I saw someone post on Facebook about doing something like this in a journal personally and I loved the idea! I created a Google Sheet and added it to my Google Classroom for my math strategies students to use. Many students (and adults) struggle with interpreting graphs and may think only of the coordinate plane when hearing the word graph.
I started by having students tell me something they knew based off of the example chart on the right. Students were able to summarize that the example represented a generally happy person who had a couple of rough days. I responded that it was my personal pixel chart and that I was generally happy but I had a pipe burst (in 3 spots!) and got my basement ripped up on January 5th. They filled out the days they could remember leading up to this week and will now fill it in each day when they come to class.
I am excited because I can pull a lot of things from this.
The color code
With another focus on interpreting graphs, I had my freshmen students take the color code test. When they got the results, they looked at the pie chart (which shows only the most dominant color) and tried to guess about how much of the pie the other colors took up.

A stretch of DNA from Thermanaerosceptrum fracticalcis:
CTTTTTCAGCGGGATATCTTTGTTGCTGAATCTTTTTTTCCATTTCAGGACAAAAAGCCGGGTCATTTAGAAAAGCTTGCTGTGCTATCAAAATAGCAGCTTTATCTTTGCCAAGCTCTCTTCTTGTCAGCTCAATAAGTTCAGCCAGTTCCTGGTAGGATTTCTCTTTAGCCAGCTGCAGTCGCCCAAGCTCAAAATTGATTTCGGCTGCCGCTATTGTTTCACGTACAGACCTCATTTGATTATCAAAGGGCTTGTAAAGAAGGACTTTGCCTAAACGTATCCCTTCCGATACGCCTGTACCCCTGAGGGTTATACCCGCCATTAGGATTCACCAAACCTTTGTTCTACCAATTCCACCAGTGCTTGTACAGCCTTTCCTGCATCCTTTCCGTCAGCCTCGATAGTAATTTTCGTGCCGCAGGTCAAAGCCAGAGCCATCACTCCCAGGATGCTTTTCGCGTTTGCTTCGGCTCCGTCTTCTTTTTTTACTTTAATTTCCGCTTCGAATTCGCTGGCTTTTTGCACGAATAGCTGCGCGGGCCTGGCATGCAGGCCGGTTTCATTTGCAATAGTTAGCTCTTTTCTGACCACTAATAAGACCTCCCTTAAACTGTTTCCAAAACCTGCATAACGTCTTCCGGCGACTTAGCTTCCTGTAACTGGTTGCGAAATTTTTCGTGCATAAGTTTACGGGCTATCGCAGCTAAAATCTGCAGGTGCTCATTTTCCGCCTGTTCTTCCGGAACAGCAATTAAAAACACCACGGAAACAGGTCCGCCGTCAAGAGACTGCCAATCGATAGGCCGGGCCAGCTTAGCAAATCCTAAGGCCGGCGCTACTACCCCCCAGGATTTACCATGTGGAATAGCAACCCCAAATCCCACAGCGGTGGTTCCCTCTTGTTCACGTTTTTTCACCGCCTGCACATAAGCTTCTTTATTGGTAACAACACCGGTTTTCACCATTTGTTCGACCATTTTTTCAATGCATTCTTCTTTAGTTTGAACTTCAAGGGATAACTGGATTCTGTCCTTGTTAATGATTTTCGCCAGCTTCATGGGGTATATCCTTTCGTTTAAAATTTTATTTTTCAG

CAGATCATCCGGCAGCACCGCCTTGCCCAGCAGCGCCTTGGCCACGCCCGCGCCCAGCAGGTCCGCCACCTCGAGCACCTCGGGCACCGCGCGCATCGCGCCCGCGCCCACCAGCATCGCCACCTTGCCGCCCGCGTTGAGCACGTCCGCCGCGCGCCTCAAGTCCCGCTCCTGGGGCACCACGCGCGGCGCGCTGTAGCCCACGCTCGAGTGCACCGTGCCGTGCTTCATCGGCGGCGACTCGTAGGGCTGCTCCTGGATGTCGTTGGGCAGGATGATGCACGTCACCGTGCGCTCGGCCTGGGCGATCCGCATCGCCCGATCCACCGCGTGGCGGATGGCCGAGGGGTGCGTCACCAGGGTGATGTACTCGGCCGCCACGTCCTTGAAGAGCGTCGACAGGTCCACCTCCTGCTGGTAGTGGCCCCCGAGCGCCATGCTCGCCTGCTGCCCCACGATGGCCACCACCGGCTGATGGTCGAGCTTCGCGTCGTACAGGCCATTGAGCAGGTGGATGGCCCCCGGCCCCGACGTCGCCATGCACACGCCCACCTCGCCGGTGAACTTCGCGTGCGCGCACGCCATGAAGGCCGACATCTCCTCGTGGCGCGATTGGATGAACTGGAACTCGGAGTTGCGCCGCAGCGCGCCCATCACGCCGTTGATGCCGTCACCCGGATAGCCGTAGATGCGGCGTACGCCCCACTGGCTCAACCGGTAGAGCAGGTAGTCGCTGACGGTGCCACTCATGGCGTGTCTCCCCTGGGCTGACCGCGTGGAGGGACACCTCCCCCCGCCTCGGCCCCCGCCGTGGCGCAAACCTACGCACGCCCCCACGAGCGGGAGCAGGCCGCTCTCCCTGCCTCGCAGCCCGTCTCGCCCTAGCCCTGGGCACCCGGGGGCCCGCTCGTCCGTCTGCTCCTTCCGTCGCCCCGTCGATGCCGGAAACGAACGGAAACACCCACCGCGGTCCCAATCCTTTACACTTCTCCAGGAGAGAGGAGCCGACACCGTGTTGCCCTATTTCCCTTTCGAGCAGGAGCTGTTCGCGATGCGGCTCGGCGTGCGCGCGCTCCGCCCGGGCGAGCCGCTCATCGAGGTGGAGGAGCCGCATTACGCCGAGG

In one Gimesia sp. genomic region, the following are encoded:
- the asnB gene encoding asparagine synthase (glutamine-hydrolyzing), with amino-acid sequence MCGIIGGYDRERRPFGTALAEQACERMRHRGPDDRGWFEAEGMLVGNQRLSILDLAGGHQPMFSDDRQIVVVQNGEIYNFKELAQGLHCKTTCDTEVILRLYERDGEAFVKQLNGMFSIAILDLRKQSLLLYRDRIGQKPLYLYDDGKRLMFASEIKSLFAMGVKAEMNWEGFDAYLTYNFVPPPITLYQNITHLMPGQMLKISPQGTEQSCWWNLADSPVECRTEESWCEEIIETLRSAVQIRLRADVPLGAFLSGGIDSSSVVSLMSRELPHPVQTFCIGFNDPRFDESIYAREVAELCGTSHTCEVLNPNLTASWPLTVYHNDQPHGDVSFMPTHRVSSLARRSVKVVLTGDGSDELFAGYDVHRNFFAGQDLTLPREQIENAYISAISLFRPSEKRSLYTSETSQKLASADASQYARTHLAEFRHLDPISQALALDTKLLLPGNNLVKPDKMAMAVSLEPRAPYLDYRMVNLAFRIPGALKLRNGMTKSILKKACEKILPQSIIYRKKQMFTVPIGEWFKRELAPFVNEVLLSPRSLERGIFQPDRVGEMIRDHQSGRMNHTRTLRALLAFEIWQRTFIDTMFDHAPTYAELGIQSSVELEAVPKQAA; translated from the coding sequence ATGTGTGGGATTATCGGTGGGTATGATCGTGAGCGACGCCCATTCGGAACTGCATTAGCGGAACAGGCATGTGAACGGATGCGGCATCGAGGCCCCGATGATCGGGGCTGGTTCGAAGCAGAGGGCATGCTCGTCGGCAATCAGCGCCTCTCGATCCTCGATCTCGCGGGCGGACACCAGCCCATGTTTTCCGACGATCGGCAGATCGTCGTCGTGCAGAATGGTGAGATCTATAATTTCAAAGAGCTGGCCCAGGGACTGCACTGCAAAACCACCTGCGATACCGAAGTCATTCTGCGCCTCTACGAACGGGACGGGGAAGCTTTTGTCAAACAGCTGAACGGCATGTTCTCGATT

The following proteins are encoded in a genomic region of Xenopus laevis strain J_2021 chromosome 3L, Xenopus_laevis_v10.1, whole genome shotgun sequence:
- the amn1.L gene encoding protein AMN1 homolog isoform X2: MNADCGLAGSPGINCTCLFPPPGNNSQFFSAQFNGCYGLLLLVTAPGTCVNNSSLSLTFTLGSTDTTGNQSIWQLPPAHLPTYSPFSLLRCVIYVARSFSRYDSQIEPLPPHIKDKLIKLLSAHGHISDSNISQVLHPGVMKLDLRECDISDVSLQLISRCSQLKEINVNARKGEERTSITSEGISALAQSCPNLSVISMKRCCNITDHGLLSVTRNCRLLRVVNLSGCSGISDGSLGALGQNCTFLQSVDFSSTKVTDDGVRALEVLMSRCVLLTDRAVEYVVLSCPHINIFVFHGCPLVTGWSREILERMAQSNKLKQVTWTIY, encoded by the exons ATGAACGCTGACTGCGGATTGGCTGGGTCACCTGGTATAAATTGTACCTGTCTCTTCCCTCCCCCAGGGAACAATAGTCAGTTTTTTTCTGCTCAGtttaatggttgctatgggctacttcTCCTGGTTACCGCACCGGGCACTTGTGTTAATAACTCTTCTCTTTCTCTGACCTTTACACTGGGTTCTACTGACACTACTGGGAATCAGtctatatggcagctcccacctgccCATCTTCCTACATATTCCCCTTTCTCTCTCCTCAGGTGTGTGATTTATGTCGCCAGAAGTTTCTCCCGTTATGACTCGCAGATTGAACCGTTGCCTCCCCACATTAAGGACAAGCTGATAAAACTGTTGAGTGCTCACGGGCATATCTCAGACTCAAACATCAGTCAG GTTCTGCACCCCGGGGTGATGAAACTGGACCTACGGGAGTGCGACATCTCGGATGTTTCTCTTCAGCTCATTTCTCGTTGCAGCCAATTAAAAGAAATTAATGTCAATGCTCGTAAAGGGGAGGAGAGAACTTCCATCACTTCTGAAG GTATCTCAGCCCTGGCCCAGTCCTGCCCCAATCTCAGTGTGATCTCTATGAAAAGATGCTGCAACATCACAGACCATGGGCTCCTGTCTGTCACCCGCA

This was great for self reflection, for learning about how they are motivated, and for learning that others are motivated differently. It was also great data for me to see so that I can use it in future lesson plans.
I bought the jumbo pack of popsicle sticks so that I could create multiple Kaboom! games but I decided to use them in Math Strat as well.
I put students into teams of 2 and gave them 20 popsicle sticks, 4 feet of yarn, and 1 foot of ductape. They had 30 minutes to make the most money.
The money aspect definitely took it up a notch from just challenging them to build the tallest tower.
week one done!
We did all of this in a 4 day week back from Christmas break and I absolutely loved watching my students who feel like they are not great at math be so confident and enjoy themselves with each of these activities. I'm looking forward to week 2 and more!
A few weeks ago I wrote about how much I loved attending the Illinois Education and Technology Conference and focused the blog on the first amazing keynote, Joe Sanfellipo. He spoke about leadership and culture in your school which is really important for the building as a whole. The second day of the conference was all about Alice Keeler for me. She was 100% about putting tools into the hands of teachers so we can serve students better.